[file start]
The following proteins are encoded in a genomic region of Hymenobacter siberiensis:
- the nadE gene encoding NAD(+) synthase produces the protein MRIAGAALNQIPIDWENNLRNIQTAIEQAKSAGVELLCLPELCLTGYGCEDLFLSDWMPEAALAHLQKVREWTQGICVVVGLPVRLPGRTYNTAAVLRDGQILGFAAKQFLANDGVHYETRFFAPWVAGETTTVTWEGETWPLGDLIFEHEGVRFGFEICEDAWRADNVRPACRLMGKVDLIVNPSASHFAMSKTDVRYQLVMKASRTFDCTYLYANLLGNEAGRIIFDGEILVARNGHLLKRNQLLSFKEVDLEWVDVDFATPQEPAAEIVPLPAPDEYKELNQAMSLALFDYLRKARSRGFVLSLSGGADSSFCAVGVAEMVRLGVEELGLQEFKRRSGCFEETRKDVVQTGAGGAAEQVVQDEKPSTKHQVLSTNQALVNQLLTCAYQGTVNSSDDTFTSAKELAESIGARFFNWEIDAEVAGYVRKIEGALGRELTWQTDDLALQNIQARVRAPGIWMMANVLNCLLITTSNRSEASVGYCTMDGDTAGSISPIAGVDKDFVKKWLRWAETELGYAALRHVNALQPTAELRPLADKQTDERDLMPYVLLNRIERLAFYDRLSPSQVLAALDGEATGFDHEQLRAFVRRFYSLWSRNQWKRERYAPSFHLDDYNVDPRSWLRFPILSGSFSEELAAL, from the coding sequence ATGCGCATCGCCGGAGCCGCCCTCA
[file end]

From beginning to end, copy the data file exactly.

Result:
The following proteins are encoded in a genomic region of Hymenobacter siberiensis:
- the nadE gene encoding NAD(+) synthase produces the protein MRIAGAALNQIPIDWENNLRNIQTAIEQAKSAGVELLCLPELCLTGYGCEDLFLSDWMPEAALAHLQKVREWTQGICVVVGLPVRLPGRTYNTAAVLRDGQILGFAAKQFLANDGVHYETRFFAPWVAGETTTVTWEGETWPLGDLIFEHEGVRFGFEICEDAWRADNVRPACRLMGKVDLIVNPSASHFAMSKTDVRYQLVMKASRTFDCTYLYANLLGNEAGRIIFDGEILVARNGHLLKRNQLLSFKEVDLEWVDVDFATPQEPAAEIVPLPAPDEYKELNQAMSLALFDYLRKARSRGFVLSLSGGADSSFCAVGVAEMVRLGVEELGLQEFKRRSGCFEETRKDVVQTGAGGAAEQVVQDEKPSTKHQVLSTNQALVNQLLTCAYQGTVNSSDDTFTSAKELAESIGARFFNWEIDAEVAGYVRKIEGALGRELTWQTDDLALQNIQARVRAPGIWMMANVLNCLLITTSNRSEASVGYCTMDGDTAGSISPIAGVDKDFVKKWLRWAETELGYAALRHVNALQPTAELRPLADKQTDERDLMPYVLLNRIERLAFYDRLSPSQVLAALDGEATGFDHEQLRAFVRRFYSLWSRNQWKRERYAPSFHLDDYNVDPRSWLRFPILSGSFSEELAAL, from the coding sequence ATGCGCATCGCCGGAGCCGCCCTCA